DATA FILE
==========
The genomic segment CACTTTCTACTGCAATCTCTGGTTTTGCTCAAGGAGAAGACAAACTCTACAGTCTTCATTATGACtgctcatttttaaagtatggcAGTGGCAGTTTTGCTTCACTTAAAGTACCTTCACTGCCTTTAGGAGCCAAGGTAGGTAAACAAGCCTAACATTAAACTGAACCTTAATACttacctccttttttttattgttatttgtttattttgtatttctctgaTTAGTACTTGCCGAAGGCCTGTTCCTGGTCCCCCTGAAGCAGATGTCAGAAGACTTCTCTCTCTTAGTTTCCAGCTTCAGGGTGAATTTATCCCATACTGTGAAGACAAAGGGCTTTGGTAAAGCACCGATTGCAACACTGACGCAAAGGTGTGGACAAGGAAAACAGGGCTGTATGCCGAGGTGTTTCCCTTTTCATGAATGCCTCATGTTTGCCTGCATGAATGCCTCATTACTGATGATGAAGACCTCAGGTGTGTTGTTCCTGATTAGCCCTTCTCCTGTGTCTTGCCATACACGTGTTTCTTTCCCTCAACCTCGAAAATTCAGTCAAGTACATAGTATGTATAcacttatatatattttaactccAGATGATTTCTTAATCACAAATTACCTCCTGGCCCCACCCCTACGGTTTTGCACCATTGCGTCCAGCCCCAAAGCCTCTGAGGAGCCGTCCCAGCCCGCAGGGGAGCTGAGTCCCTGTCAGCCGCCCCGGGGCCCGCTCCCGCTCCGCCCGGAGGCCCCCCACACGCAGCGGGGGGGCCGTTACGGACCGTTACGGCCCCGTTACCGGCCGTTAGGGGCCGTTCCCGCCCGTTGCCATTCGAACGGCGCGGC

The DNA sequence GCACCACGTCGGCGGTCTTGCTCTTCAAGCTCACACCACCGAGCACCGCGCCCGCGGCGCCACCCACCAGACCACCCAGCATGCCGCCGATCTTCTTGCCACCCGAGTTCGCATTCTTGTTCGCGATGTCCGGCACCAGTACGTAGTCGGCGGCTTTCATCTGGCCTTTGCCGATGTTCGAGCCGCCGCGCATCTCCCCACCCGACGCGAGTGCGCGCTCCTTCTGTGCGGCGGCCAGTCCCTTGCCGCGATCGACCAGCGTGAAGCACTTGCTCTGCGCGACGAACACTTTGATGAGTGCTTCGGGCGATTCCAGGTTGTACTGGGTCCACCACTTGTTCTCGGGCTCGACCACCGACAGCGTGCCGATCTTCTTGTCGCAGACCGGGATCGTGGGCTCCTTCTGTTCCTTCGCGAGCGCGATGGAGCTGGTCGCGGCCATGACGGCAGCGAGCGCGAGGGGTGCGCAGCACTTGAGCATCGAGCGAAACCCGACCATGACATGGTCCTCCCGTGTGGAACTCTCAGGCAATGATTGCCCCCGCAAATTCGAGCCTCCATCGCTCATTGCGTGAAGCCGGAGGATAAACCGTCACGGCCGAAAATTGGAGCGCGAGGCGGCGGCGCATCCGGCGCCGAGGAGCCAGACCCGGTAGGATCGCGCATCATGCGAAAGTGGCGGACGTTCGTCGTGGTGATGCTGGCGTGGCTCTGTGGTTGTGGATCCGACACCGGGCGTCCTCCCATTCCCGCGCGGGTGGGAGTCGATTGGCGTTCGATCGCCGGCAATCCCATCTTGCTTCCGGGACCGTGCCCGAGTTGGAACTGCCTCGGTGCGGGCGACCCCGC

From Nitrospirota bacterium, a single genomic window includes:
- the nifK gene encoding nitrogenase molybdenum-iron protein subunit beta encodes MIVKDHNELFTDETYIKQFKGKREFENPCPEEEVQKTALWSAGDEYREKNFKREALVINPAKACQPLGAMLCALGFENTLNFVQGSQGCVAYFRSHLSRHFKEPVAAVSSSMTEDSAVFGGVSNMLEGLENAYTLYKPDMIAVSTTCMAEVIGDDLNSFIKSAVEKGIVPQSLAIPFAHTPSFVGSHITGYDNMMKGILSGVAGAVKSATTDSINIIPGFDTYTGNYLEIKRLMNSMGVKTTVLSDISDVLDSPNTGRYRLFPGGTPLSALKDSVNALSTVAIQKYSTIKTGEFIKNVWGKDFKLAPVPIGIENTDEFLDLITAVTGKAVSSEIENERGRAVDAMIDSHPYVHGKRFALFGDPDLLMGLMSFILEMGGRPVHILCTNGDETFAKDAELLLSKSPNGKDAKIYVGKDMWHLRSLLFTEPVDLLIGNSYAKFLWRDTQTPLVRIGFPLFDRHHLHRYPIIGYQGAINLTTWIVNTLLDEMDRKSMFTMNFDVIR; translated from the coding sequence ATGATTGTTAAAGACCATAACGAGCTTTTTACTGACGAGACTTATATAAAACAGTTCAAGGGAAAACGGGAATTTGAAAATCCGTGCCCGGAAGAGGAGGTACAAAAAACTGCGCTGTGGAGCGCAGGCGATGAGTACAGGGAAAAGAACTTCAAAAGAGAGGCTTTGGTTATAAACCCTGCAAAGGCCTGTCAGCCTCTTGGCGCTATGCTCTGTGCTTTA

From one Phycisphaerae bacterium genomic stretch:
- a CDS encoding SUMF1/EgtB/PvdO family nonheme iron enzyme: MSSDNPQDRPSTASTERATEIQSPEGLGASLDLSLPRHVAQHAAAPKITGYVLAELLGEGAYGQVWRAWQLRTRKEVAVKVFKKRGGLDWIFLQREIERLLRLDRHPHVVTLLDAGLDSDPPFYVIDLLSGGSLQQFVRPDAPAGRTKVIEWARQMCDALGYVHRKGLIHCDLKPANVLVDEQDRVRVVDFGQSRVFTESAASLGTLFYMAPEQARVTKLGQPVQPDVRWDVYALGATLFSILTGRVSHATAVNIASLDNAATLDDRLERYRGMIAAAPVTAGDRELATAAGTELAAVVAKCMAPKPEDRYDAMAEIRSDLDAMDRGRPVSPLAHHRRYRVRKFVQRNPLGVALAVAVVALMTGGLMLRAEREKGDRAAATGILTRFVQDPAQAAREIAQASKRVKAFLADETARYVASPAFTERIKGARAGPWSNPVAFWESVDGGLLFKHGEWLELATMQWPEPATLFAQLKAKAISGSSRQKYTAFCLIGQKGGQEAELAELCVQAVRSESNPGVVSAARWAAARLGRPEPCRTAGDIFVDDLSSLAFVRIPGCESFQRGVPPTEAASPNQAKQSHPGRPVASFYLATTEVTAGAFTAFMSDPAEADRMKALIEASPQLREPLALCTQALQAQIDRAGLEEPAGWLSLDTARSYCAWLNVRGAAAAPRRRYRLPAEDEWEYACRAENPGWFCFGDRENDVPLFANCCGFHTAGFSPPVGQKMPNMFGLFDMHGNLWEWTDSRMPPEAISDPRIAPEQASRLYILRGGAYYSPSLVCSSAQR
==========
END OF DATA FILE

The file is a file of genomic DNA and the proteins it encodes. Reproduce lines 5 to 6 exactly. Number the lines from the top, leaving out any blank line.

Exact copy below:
From one Phycisphaerae bacterium genomic stretch:
- a CDS encoding SUMF1/EgtB/PvdO family nonheme iron enzyme: MSSDNPQDRPSTASTERATEIQSPEGLGASLDLSLPRHVAQHAAAPKITGYVLAELLGEGAYGQVWRAWQLRTRKEVAVKVFKKRGGLDWIFLQREIERLLRLDRHPHVVTLLDAGLDSDPPFYVIDLLSGGSLQQFVRPDAPAGRTKVIEWARQMCDALGYVHRKGLIHCDLKPANVLVDEQDRVRVVDFGQSRVFTESAASLGTLFYMAPEQARVTKLGQPVQPDVRWDVYALGATLFSILTGRVSHATAVNIASLDNAATLDDRLERYRGMIAAAPVTAGDRELATAAGTELAAVVAKCMAPKPEDRYDAMAEIRSDLDAMDRGRPVSPLAHHRRYRVRKFVQRNPLGVALAVAVVALMTGGLMLRAEREKGDRAAATGILTRFVQDPAQAAREIAQASKRVKAFLADETARYVASPAFTERIKGARAGPWSNPVAFWESVDGGLLFKHGEWLELATMQWPEPATLFAQLKAKAISGSSRQKYTAFCLIGQKGGQEAELAELCVQAVRSESNPGVVSAARWAAARLGRPEPCRTAGDIFVDDLSSLAFVRIPGCESFQRGVPPTEAASPNQAKQSHPGRPVASFYLATTEVTAGAFTAFMSDPAEADRMKALIEASPQLREPLALCTQALQAQIDRAGLEEPAGWLSLDTARSYCAWLNVRGAAAAPRRRYRLPAEDEWEYACRAENPGWFCFGDRENDVPLFANCCGFHTAGFSPPVGQKMPNMFGLFDMHGNLWEWTDSRMPPEAISDPRIAPEQASRLYILRGGAYYSPSLVCSSAQR